- Worrying about paying for presents
- Cooking for a large group of people
- Making the house look full of holiday cheer
- Terrible holiday songs
- People trying to discuss politics
- Being someone who doesn’t celebrate
- Office Holiday parties
- Year-end work deadlines
- Bad weather
- Ungrateful children
- Rude guests
- Finding a seat in church on Christmas Day
As I said this list is not exhaustive. You may have things on your list of stressors that I left off of mine. The point is, this time of year is extremely stressful. The American Psychological Association has some great resources on managing difficult family conversations, dealing with financial stress and the pressure of gift giving.
Some of the things I like to do are to first, I’m not afraid to let people know that, “Hey, I have heart failure, and so I may be a little limited in what I can do;” and second, I like to sneak away and do a five minute guided meditation using an app on my iPhone. There are a bunch out there and I highly recommend it. I also have a therapist to help me manage my mental health, which is something I struggled with even before I developed heart failure.
3. Eat Well
One of the things that make the holidays special is the food. Christmas cookies, holiday feasts, hams, pies, cake. Some of these can be full of fat and salt, which I try to minimize as much as possible. So I try (and let’s be real, I don’t always succeed at this) to make sure I’m sticking to my prescribed diet. This can be tricky if you have catered office parties, or if you’re not hosting your own event because you’re not in control of what is being cooked and served. So do you’re best here, and don’t over-do it as best you can.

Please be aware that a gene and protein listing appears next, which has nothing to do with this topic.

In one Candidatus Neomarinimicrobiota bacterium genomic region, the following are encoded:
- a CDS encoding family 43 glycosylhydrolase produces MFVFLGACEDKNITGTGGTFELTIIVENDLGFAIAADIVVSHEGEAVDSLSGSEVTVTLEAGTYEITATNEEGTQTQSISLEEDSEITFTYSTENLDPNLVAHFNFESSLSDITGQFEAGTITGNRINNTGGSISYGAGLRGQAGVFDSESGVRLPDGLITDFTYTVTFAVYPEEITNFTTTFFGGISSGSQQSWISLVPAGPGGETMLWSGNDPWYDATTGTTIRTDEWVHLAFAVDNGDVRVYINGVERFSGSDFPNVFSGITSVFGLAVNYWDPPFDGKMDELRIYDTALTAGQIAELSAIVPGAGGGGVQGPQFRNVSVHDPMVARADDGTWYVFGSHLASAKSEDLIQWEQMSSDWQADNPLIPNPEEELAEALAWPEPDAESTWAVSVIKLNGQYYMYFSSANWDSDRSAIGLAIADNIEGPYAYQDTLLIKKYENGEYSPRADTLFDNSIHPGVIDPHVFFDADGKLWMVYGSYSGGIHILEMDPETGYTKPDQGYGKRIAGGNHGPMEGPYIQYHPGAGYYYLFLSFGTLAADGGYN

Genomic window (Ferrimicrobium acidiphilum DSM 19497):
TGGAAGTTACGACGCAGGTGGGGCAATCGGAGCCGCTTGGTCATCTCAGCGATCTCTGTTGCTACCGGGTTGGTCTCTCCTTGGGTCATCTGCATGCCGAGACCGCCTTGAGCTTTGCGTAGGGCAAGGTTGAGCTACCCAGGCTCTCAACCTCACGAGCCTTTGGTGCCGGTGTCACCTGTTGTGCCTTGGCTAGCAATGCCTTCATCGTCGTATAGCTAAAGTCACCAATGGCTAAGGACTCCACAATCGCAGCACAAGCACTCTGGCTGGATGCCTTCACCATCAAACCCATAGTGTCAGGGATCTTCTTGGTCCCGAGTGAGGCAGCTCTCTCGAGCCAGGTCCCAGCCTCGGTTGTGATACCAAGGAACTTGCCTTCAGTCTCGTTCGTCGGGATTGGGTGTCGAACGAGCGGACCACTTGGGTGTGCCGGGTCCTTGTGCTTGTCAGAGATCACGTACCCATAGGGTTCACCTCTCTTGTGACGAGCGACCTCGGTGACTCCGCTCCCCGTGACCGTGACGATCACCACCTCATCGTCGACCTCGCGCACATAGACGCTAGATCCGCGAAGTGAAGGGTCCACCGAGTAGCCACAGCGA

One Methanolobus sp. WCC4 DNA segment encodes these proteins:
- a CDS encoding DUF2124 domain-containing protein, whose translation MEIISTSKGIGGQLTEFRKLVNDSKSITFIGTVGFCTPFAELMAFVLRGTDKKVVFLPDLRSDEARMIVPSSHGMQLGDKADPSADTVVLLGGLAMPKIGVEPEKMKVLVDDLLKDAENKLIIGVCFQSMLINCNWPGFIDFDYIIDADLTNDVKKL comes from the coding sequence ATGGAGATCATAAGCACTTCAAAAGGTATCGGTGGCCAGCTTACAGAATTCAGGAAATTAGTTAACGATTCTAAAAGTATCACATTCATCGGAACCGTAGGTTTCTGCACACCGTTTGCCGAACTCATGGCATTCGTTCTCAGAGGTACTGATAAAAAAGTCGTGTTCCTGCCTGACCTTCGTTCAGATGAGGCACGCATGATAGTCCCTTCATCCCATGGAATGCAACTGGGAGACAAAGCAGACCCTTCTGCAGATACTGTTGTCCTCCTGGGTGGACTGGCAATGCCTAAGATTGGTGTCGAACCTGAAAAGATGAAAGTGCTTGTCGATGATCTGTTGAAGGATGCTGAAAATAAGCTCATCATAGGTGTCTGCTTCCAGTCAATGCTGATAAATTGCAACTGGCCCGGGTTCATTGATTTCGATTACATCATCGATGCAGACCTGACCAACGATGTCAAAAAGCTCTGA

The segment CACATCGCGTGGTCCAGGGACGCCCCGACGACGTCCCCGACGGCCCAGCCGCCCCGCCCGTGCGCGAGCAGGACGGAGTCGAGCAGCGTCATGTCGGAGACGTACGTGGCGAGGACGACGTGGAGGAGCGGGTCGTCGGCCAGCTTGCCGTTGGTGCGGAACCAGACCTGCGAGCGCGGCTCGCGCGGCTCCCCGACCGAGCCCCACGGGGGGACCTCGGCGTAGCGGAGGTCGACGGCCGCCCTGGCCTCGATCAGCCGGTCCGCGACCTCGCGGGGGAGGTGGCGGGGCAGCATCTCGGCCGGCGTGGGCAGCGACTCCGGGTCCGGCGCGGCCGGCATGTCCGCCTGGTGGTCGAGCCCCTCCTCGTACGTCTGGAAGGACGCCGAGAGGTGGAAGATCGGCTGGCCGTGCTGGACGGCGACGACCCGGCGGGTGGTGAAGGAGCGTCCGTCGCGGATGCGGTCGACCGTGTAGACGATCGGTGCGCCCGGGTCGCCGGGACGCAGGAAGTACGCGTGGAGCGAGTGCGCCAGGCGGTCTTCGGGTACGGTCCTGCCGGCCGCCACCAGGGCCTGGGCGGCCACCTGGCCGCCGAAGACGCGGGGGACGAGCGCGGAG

4. Holiday Parties
One of the big changes I made after I was diagnosed is that I quit drinking alcohol. While I wasn’t an alcoholic, I did enjoy a good party now and again. One of the things that can be awkward, is your at a holiday party and someone asks you, “Hey, do you want to a cocktail/beer/glass of wine?” and then you say “No thanks, how about just a diet soda?” and then they’re all like, “Wait you don’t drink? How come?” And then you have to decide how much information you want to disclose about your illness, etc, or be awkward and say like, “It’s none of your business pal!”
So what I do is make sure I’m always holding a beverage with bubbles in it. Ginger ale, Diet Coke, La Croix. People really do see you holding a drink and they don’t question what is or isn’t in it. It can help you avoid awkward conversations.
Between this and watching what you eat the holiday party, you’ll be in good shape.
5. Know Your Limits
We have heart failure. When it comes right down to it, our job is to take care of ourselves and stay out of the hospital. We have limits on what we can and shouldn’t eat, how much weight we can lift, what kind of exercise we should or shouldn’t do. Own that and don’t be afraid to speak up. If you feel guilty about not being able to do as much, try speaking to someone about it, and try not to let it ruin your holiday.
But just about the worst idea I can think of is spending Christmas or the first few days of the new year in a hospital bed. So let’s try to stay out of one this year.
- Holiday Healthy Eating Guide – American Heart Association
- Holiday Stress Resource Center – American Psychological Association
- Hospitalizations for heart failure spike after major holidays – New York Post